By On the occasion of our 20th anniversary
By Gustavo Arellano
By R. Scott Moxley
By Alfonso Delgado
By Courtney Hamilton
By Joel Beers
By Peter Maguire
By Charles Lam
"Down! Down! Down!" respond a line of flag-waving folks, some holding umbrellas bearing South Vietnam's red stripes to shield themselves from the late Sunday sun.
Had you been on historic Main Street in Garden Grove any Saturday for the past month, you probably would have gotten an earful of similar sentiments.
Only these protesters aren't outside Viet Weekly's offices, where the conservative residents of Little Saigon have been flocking to loudly protest the Vietnamese-language paper, accusing its staff of supporting terrorism. They're at a parking lot across the way from Costa Mesa's Pacific Amphitheatre, where in a few hours, director Ringo Le's well-traveled movie musical, Saigon Love Story, will be shown in the county for the first time.
Posters for the premiere billed it as a "red carpet" event—which Little Saigon anti-communist activists seem to have taken as a political statement.
Just yesterday, Fountain Valley resident Long Pham was at a Viet Weekly protest. Today, he protests the premiere and showcase of pop singers from Vietnam for two reasons: First, he says, the artists from Vietnam are here under Resolution 36, a 2004 policy issued by the communist government, which is supposedly designed to milk Vietnamese refugee communities of their hard-earned cash. The presence of overseas pop stars such as My Tam and Dam Vinh Hung "sends a false message that there is democracy and freedom in Vietnam," says Pham, who works as a nuclear engineer for Southern California Edison in San Diego.
Second, he says, the exportation of artists is largely one-way. The communists have no problem "taking advantage of our society" by sending performers out here to earn dollars, he says, but try sending Vietnamese-American artists to their home nation, and "the government will censor everything."
"Communist sympathizers can go to Vietnam, but not the other singers," he says.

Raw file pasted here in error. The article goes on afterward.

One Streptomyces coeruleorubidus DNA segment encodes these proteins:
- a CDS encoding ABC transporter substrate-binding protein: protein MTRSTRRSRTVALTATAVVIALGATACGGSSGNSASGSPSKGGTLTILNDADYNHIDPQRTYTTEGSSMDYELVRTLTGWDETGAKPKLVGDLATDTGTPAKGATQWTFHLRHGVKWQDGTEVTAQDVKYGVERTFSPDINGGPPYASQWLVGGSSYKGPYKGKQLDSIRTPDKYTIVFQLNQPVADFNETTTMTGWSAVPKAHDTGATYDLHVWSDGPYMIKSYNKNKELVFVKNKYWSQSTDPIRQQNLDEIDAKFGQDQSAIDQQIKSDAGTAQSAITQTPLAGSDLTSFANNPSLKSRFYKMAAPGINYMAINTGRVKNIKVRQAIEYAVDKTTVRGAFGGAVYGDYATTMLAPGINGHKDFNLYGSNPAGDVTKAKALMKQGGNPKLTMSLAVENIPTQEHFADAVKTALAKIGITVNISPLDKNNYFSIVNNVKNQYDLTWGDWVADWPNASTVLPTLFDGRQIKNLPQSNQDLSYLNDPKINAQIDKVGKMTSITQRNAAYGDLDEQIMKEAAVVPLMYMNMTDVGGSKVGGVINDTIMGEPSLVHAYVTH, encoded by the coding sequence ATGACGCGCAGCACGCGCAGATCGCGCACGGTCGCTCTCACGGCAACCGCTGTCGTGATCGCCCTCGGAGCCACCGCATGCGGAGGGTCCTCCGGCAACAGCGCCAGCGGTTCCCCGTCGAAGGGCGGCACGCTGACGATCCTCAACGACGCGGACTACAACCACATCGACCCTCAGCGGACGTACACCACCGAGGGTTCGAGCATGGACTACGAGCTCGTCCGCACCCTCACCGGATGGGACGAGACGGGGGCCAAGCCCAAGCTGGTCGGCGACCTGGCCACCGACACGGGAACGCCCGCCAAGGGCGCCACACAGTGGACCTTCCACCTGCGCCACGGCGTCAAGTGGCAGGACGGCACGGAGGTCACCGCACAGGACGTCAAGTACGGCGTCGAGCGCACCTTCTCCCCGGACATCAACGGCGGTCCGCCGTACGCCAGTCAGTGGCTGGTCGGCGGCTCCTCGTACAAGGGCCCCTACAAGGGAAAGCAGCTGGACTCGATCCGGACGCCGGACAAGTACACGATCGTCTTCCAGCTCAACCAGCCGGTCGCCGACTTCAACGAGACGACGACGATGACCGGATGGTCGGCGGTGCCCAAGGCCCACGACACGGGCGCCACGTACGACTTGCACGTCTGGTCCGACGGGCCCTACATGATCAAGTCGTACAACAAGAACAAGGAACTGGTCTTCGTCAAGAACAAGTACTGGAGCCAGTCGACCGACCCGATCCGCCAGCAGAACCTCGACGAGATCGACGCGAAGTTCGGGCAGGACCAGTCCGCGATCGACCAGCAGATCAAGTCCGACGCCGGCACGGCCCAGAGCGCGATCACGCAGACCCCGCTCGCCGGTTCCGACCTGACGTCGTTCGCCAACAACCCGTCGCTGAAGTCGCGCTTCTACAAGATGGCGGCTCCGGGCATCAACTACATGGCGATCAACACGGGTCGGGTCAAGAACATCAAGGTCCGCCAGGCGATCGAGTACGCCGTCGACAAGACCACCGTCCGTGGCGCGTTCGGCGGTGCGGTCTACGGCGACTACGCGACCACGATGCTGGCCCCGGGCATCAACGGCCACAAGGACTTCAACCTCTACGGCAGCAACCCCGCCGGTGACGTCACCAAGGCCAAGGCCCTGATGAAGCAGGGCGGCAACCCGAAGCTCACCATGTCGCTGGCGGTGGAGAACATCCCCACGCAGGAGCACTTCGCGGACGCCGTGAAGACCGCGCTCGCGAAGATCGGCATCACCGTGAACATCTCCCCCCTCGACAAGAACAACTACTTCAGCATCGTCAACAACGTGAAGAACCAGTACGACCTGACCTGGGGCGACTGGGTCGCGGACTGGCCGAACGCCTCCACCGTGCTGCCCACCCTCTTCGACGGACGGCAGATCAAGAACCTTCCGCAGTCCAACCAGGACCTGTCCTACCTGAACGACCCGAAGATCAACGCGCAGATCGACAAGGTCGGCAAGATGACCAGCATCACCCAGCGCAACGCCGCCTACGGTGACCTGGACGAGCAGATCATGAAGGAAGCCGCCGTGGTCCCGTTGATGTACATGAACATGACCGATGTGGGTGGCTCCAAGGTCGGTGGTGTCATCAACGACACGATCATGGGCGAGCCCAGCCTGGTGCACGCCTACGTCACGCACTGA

Ringo Le is one of these communist sympathizers, adds Hanh Tang, another protester from Huntington Beach, pointing at his photo on a flier.
But Le's film is about love, isn't it?
"They have to use that message to infiltrate our community," she explains, holding up a color photocopy of Le's movie flier and reading out a portion that says the film "'will take you on a journey into the heart of modern-day Vietnam.'"
Le's flick will probably paint Vietnam and its government in a positive light, she says, as a nice place to visit and spend all those dollars.
Later, Tang says via e-mail: "In the film, of course, people would see beautiful things, in some sections in Saigon probably, and would never see how poor the majorities are."
Had she and the others crossed the street and plopped themselves down for Le's vaudevillian spectacle, they might have been pleasantly surprised. The film did not once illustrate the grandeur of the country. And if there were any subliminal messages screaming, "Visit me! And bring your dollars!" they were lost on the crowd.
Instead, the tale revolved around poverty and how the desire to please his mother and marry rich tore one baby-faced young man from his true love.
Perched on a ledge by the stage-right side of the outdoor venue, Le snorts at the portrait of himself as a communist sympathizer. He speaks to the Weekly just as his film starts up in the background.
The movie "was a love letter to my parents, basically," he says, as well as a journey "to understand what it means to be Vietnamese."
"I'm not promoting the country," adds the 29-year-old Cal State Los Angeles grad. "I'm promoting the culture."
Like so many others, Le left Vietnam as a refugee when he was an infant. His generation is hungry to find its cultural roots, he says, and yet, when they do, they're pigeonholed as communist supporters.
"What they are doing," he says of the commie-hunters, "is a mistake."
As for that offensive red carpet, it consisted of two rumpled, orangish rolls of red, each of which were probably a little more than 10 feet long, sitting side-by-side next to a large board printed with the film's name and sponsors—a sad facsimile of its Hollywood counterpart.
"Red in Vietnam culture is a sign of good fortune and prosperity," Le says, furrowing his brow at the anger his event sparked.
"They're saying red equals 'red scare.' Come on. This is the 21st century."
View the movie trailer below: